Board votes 4-3 to reinstate JROTC

Shorthand: Resolution passed 4-3 with the following amendments:

  • give schools with enrollment of 50 students or fewer the option of dropping the program;
  • ask  JROTC students and instructors to work to oppose Don’t Ask Don’t Tell.

Votes in favor: Mendoza, Norton, Wynns, Yee. Votes opposed: Kim, Fewer, Maufas.

Still to come: a battle over P.E. credit. We could not bring up P.E. credit because we would have had to vote to suspend Board rules and that vote was not noticed in the agenda. Commissioner Wynns argued strongly that because last year’s resolution ending P.E. credit only overtly applied to 2008-09, the Board did not need to act to restore credit, but the Board’s attorney held strong to her interpretation that the resolution would have to overtly address P.E. credit to have any effect on the district’s ability to waive the P.E. requirement for students completing two years of JROTC.

The discussion was VERY convoluted and I would be surprised if most of the spectators understood what was going on, since there were a number of moments where even I was confused.

In the end it seemed most expedient to go ahead and vote on the resolution as amended above, and go back later to address the P.E. issue. Commissioner Yee and Commissioner Kim (as members of the prevailing side in last year’s resolution ending the ability to waive the P.E. requirement for students completing two years of JROTC) can bring this topic back to the full board for consideration in the coming weeks; after June 17 any Commissioner can bring it back (since the Board rules say that after one year, any Member can bring a previously-settled item back for consideration).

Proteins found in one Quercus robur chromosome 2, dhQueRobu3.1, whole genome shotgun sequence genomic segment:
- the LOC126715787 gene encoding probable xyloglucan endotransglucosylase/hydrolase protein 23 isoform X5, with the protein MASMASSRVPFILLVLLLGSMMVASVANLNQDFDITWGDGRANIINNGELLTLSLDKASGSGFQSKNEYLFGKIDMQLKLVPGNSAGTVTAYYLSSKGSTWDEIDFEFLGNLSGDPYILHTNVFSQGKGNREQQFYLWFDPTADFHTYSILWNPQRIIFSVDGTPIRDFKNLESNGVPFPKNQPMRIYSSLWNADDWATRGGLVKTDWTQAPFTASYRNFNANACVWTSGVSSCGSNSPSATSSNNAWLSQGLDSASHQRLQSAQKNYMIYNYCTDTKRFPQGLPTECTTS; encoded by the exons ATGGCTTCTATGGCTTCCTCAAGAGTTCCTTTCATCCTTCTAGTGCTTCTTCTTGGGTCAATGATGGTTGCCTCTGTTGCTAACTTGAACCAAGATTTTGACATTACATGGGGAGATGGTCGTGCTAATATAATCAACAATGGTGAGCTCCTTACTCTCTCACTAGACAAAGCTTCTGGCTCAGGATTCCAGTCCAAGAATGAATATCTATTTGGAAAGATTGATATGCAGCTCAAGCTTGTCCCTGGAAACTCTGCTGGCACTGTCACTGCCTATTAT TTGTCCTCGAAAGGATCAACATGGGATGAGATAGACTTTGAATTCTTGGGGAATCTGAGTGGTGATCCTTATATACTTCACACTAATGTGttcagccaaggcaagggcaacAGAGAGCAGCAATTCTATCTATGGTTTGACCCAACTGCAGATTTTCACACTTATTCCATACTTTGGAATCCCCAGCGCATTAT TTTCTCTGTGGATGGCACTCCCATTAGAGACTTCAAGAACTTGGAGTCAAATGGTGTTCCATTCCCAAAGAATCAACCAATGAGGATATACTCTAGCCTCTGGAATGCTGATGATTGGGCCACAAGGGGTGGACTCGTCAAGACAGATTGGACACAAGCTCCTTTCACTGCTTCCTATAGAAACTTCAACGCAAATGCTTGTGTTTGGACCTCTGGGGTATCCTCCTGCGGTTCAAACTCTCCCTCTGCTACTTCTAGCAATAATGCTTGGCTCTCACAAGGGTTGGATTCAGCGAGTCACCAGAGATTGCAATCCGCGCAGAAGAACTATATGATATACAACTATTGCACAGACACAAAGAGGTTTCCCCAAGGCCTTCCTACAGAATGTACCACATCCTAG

So, in short, this fight is only half-resolved. Stay tuned.


2 responses to “Board votes 4-3 to reinstate JROTC

  1. Don Krause

    You will always take heat when you do what is right as opposed to what is expedient. SF’s far left will now revile you for daring to oppose their agenda, even though you were very up front about your support to allow students choice. I guess “choice” is only good if it is limited. Thanks for standing up for HS students and their parents who want the program.

  2. What was the story about the pink slips?